PIB is Solution to Hostilities Between Oil Companies and Host Communities, Says Okowa

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Delta State Governor, Dr. Ifeanyi Okowa, has said the Petroleum Industry Bill (PIB) should be taken seriously as it will reduce the level of hostilities and lack of trust between the host communities and oil companies.

Speaking when members of the Senate Joint Committee on PIB led by Senator Omotayo Alasaodura paid him a courtesy visit in Asaba, Okowa stated that the passage of the bill and signing it into law should be concluded before the campaign for the 2019 general election commences.

The governor who commended the committee on Petroleum Host Communities Bill for visiting the state to take the views of the host communities and know how they live in the creeks, advising that all components of the PIB should be considered for the desired results to be achieved.

“I want to appreciate the national assembly for the interest you have for the passage of the PIB, we are glad that you are here to visit impacted communities, have a first time knowledge of effects of oil exploration and have interactive session with the people,” the governor said.

He continued: “I am glad that you are here and this particular bill (Petroleum Host Communities Bill), though, it may be the most smallest, is the most important bill, because, if you do not have the bye-in of the host communities, the likelihood of success in the entire petroleum industry will be challenged.

“Things are getting better in the oil communities but, we believe that more can be done and this bill will actually remove every doubt and every fear will be taken care of when it is signed into law, I believe that it will give a lot of room for development in the host communities and that will reduce agitations and allow for a peaceful environment for the operation of the oil companies and when you have the kind of environment that is needed for oil companies to operate in, then, we know that we have greater resources for us as a people and as a nation,” Okowa said.

Alasaodura had said they were in the state for the people to have input in the PIB, noting that Delta State is one of the greatest stakeholders in Nigeria’s oil industry and getting the views of the people was very important to ensure that the bill meets their aspirations.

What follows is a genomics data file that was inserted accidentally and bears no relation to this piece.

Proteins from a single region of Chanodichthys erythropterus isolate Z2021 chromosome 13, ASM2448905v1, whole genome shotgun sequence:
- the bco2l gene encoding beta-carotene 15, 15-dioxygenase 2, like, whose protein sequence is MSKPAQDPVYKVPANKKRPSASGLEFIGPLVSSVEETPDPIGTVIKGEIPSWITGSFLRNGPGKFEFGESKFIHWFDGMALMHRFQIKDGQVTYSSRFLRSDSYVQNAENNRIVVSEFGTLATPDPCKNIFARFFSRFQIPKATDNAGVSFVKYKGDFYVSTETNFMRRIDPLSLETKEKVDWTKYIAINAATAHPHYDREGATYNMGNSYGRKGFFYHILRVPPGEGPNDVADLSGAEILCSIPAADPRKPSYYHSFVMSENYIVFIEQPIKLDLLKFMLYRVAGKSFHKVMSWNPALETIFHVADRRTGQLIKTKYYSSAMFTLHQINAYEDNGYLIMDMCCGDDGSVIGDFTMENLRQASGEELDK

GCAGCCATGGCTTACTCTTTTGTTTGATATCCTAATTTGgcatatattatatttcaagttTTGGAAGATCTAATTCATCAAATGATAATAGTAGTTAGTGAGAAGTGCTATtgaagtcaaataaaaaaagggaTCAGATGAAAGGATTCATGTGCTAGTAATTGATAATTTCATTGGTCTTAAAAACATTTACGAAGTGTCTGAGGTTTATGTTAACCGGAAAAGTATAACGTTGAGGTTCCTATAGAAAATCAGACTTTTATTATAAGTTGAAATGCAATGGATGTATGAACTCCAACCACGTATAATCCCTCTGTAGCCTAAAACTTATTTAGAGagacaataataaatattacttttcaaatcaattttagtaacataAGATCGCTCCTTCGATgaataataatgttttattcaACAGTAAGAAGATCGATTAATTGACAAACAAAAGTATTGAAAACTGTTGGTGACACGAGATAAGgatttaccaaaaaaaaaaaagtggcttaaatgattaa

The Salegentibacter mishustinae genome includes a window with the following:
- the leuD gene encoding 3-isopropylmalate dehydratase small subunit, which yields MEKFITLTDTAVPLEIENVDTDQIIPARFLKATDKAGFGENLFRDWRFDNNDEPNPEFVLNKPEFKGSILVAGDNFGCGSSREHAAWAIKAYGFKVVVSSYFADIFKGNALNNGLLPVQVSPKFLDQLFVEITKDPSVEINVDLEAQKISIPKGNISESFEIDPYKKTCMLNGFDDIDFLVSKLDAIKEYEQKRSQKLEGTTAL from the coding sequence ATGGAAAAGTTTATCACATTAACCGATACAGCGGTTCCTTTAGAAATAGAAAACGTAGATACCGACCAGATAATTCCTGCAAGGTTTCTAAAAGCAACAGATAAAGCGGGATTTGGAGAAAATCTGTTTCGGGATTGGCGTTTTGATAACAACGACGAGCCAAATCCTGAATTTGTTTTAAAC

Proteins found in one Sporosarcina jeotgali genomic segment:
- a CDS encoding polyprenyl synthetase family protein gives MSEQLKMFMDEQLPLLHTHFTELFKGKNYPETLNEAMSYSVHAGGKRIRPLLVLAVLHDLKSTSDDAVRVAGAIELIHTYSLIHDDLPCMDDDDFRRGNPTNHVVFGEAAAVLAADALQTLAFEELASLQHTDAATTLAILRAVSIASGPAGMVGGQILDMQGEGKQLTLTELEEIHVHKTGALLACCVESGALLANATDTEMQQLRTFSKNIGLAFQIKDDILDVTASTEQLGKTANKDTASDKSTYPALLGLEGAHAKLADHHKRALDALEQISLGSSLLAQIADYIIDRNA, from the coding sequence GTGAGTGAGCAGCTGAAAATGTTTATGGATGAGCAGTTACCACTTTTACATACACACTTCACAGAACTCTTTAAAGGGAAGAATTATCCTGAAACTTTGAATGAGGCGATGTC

He disclosed that efforts are on to ensure that the bill is passed and signed into law before the campaign for the 2019 election commences.

At a stakeholders meeting between the committee, traditional rulers, president-generals of ethnic nationalities, and other relevant stakeholders, inputs were made of what the people expects from the PIB.

The governor at the stakeholders’ meeting took different sessions of the bill, stating that communities should in conjunction with the oil companies, appoint members of board of trustees for the Oil Producing Communities Development Board of Trustees; inclusion of enterprising development should be included into the capital project funding of the trustees; that professional managers for the projects must come from the host and impacted communities as the communities have pool of professionals in all fields, among other suggestions.

Alasaodura assured the people that decisions have not been taken concerning the bill and the views of the people would be considered, adding that there will also, be public hearing on the bill before it is passed and signed into law.

N3.2bn Fraud: Kalu Bought London House with Proceed of Fraud, Says EFCC
The Economic and Financial Crimes Commission (EFCC) yesterday said it was not aware that former President Olusegun Obasanjo wrote to former Unites States President, George Bush, over a $1.7million Potomac house which a former Governor of Abia State, Orji Uzor Kalu, purchased in 2003.

A forensic investigator with the EFCC, Chidi Chukwuka, who appeared yesterday before the Federal High Court in Lagos where Kalu is facing trial for an alleged fraud, said the alleged letter between Obasanjo and Bush was none of the anti-graft agency’s business.